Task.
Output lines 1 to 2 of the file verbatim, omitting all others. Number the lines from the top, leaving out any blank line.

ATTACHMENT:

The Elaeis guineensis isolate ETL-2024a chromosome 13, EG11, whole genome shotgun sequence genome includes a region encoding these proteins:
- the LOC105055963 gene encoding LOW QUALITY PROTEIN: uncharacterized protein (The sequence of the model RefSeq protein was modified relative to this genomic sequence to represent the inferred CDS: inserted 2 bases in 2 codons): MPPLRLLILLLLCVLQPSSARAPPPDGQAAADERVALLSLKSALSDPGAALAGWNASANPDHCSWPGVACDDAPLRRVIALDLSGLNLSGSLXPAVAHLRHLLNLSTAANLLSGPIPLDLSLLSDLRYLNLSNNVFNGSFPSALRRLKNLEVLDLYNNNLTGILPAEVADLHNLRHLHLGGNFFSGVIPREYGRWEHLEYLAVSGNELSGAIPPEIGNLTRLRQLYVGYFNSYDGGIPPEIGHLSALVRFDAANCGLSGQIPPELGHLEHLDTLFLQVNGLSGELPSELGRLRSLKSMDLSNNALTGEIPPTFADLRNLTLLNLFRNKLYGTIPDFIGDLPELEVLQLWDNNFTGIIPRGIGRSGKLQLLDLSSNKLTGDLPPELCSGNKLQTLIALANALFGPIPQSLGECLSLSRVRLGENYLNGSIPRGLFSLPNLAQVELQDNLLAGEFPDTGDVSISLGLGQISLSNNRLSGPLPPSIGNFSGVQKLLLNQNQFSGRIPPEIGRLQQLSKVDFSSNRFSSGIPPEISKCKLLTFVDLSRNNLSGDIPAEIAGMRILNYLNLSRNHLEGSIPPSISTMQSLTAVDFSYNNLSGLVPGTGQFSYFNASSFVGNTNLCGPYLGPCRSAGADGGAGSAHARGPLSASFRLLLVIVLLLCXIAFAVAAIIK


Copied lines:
The Elaeis guineensis isolate ETL-2024a chromosome 13, EG11, whole genome shotgun sequence genome includes a region encoding these proteins:
- the LOC105055963 gene encoding LOW QUALITY PROTEIN: uncharacterized protein (The sequence of the model RefSeq protein was modified relative to this genomic sequence to represent the inferred CDS: inserted 2 bases in 2 codons): MPPLRLLILLLLCVLQPSSARAPPPDGQAAADERVALLSLKSALSDPGAALAGWNASANPDHCSWPGVACDDAPLRRVIALDLSGLNLSGSLXPAVAHLRHLLNLSTAANLLSGPIPLDLSLLSDLRYLNLSNNVFNGSFPSALRRLKNLEVLDLYNNNLTGILPAEVADLHNLRHLHLGGNFFSGVIPREYGRWEHLEYLAVSGNELSGAIPPEIGNLTRLRQLYVGYFNSYDGGIPPEIGHLSALVRFDAANCGLSGQIPPELGHLEHLDTLFLQVNGLSGELPSELGRLRSLKSMDLSNNALTGEIPPTFADLRNLTLLNLFRNKLYGTIPDFIGDLPELEVLQLWDNNFTGIIPRGIGRSGKLQLLDLSSNKLTGDLPPELCSGNKLQTLIALANALFGPIPQSLGECLSLSRVRLGENYLNGSIPRGLFSLPNLAQVELQDNLLAGEFPDTGDVSISLGLGQISLSNNRLSGPLPPSIGNFSGVQKLLLNQNQFSGRIPPEIGRLQQLSKVDFSSNRFSSGIPPEISKCKLLTFVDLSRNNLSGDIPAEIAGMRILNYLNLSRNHLEGSIPPSISTMQSLTAVDFSYNNLSGLVPGTGQFSYFNASSFVGNTNLCGPYLGPCRSAGADGGAGSAHARGPLSASFRLLLVIVLLLCXIAFAVAAIIK